Why I Built This Kit:
One summer day, while I was riding an elephant, I began to imagine I was in Egypt. I imagined the pyramids, shimmering in the desert sun. I imagined we rode along the Nile River looking at colorful treasure cities. Then a question popped into my mind, “were there elephants in Ancient Egypt?” That year I looked for all of the information I could find about Ancient Egypt. I read articles in the encyclopedia and checked out library books. I found out that Egyptians had things made out of ivory but they didn’t use elephants as much as people in Ancient India did. Along the way, I soaked up a lot of information about Egypt. I’ve been hooked ever since. Whenever I’m in an area where a museum has an Egyptian exhibit, I make my way there. Your young reader probably loves reading everything they can get their hands on when it comes to their favorite subjects. This is what great readers do!
Of all of the subjects young readers ask me for information about, Egypt ranks among the most popular. I love indulging my young friends’ interests by providing as many resources as possible on their favorite topics. Of course it helps that Ancient Egypt’s history is intriguing and many of their contributions are still used today.
Mummies Made In Egypt
[Mummies Made in Egypt] (describes) Egyptian gods and goddesses of the dead; explains the symbols and foundation of the belief in the afterlife; (and presents) the elaborate rituals (and methods of mummification). . . . The art is stunning, the text uncompromisingly informative and clear. (New York Times)
Hieroglyphs from A to Z
Author: Peter Der Manuelian, Museum of Fine Arts, Boston
Awards: Gelett Burgess Children's Book Honor
The combination of the favorite alphabet book format with information about Egypt is a winner. I like that each letter of the alphabet is illustrated with an item connected to Ancient Egypt, the corresponding Egyptian symbol, and explanation of both the item and the symbol. The illuminated borders with Egyptian designs are beautiful. (Zoobean)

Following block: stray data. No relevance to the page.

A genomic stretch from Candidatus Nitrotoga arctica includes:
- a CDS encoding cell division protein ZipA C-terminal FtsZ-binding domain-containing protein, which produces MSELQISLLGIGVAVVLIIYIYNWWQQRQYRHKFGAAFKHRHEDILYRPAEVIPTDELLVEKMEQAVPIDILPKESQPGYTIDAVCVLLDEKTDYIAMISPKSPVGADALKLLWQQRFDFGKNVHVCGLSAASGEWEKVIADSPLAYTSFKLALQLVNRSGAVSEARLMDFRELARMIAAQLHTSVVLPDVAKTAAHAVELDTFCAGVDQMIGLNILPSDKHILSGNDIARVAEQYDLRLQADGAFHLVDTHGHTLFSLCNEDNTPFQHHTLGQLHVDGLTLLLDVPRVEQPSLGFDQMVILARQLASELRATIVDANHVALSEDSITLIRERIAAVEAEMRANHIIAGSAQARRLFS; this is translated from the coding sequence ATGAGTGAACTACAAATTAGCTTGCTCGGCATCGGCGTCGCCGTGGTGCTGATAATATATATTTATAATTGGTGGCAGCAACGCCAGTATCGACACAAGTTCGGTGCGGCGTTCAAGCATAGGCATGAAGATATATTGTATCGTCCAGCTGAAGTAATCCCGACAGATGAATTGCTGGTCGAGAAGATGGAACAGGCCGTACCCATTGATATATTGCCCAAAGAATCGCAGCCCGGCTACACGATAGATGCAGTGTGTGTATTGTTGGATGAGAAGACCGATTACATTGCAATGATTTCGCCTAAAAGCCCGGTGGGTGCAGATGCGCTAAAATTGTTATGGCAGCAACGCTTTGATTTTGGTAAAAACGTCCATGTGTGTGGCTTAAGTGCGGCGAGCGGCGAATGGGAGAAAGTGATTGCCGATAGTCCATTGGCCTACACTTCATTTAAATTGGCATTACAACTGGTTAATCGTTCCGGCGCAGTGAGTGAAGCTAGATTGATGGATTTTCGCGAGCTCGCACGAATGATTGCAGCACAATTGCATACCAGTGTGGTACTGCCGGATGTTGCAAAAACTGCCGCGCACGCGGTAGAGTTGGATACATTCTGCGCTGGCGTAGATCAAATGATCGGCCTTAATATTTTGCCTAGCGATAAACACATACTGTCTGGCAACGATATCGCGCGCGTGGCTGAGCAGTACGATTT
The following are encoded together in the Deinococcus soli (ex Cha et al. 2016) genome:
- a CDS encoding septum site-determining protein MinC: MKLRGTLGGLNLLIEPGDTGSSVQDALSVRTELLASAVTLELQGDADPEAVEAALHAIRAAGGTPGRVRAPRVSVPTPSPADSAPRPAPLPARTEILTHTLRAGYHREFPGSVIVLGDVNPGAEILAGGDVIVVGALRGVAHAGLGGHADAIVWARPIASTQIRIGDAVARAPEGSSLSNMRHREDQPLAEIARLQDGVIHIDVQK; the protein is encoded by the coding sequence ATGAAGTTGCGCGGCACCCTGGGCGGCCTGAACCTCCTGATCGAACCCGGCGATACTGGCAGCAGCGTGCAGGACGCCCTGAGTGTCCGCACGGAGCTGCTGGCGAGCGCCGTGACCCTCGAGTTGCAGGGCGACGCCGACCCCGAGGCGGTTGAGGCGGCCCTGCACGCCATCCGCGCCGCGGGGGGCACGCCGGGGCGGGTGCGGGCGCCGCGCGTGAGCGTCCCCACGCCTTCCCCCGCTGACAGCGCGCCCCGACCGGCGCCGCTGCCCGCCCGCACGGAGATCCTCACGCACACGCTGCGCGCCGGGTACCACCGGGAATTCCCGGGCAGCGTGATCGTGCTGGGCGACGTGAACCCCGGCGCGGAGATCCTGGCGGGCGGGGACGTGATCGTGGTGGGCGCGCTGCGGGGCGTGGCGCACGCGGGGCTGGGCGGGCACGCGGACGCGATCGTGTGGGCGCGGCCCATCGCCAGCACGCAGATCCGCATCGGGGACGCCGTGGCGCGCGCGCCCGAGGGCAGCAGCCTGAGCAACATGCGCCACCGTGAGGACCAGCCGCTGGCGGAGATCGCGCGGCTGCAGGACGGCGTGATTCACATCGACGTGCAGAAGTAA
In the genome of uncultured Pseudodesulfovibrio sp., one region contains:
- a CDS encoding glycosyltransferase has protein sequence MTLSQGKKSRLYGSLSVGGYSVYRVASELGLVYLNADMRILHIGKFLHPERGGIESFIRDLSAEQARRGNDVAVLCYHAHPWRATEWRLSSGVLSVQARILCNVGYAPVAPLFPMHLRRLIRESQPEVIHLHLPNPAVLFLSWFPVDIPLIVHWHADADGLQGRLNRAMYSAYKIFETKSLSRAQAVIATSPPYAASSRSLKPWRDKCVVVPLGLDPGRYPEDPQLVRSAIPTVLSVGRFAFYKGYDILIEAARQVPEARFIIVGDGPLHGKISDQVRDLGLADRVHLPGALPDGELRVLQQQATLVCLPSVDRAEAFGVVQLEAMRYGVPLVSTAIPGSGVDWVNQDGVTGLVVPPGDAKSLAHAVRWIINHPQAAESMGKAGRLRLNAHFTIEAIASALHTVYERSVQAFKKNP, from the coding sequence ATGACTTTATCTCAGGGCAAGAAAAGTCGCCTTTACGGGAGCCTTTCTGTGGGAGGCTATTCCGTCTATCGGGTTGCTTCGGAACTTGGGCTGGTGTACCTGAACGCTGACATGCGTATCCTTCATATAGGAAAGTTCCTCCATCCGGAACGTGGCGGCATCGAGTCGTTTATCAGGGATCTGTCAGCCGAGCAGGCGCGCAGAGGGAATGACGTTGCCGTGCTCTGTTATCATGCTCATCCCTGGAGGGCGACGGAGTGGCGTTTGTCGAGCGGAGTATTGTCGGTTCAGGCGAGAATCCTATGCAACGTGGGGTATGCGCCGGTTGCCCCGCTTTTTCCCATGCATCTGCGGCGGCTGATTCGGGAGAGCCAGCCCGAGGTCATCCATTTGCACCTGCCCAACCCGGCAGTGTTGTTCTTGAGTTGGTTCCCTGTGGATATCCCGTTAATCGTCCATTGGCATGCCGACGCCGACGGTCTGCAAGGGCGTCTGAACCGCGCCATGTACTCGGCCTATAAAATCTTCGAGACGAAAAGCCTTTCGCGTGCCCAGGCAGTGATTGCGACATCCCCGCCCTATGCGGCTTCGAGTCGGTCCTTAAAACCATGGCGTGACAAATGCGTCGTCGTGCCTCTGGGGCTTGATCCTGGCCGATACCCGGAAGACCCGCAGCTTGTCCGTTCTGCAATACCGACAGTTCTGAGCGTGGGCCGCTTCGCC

Author: Emily Sands
Rich with information about life in ancient Egypt and peppered with Miss Sands's lively narration, EGYPTOLOGY concludes with a letter from the former Keeper of Antiquities at the British Museum, explaining which parts of this unique tale may be accepted as fact, which are guided by legend, and which reflect the author's delightful sense of fancy.(Amazon)
Games have been around for thousands of years, but none are older than the ancient game of Senet, invented by the Egyptians roughly 3500 or 5000 years ago. The oldest hieroglyphs representing a Senet game dates to around 3500 BC. The full name of the game in Egyptians meant “The Game of Passing.” It is believed that this two-player board game originated as a popular form of recreation with both royalty and peasantry. (Google Play)
Britannica Kids: Ancient Egypt
Format: iPad & Android
Ancient Egypt is the perfect app for exploring the secrets of hieroglyphics, mummification, the Pyramids, Tutankhamen, Cleopatra, and other popular Egyptian topics. Learn and play at the same time through a variety of games like Memory Match, Jigsaw Puzzles, and the Magic Square among others. (Google Play & itunes description)
Once young readers start exploring Ancient Egypt, they are hooked and become experts on all things Egypt. As you read and research, maybe you’ll come across interesting information to add to some of the facts I find interesting about Egypt. Some of the Egyptian tools and inventions that we still use include:
- Toothpaste and toothbrushes
- Irrigation ditches
- Plows for farmland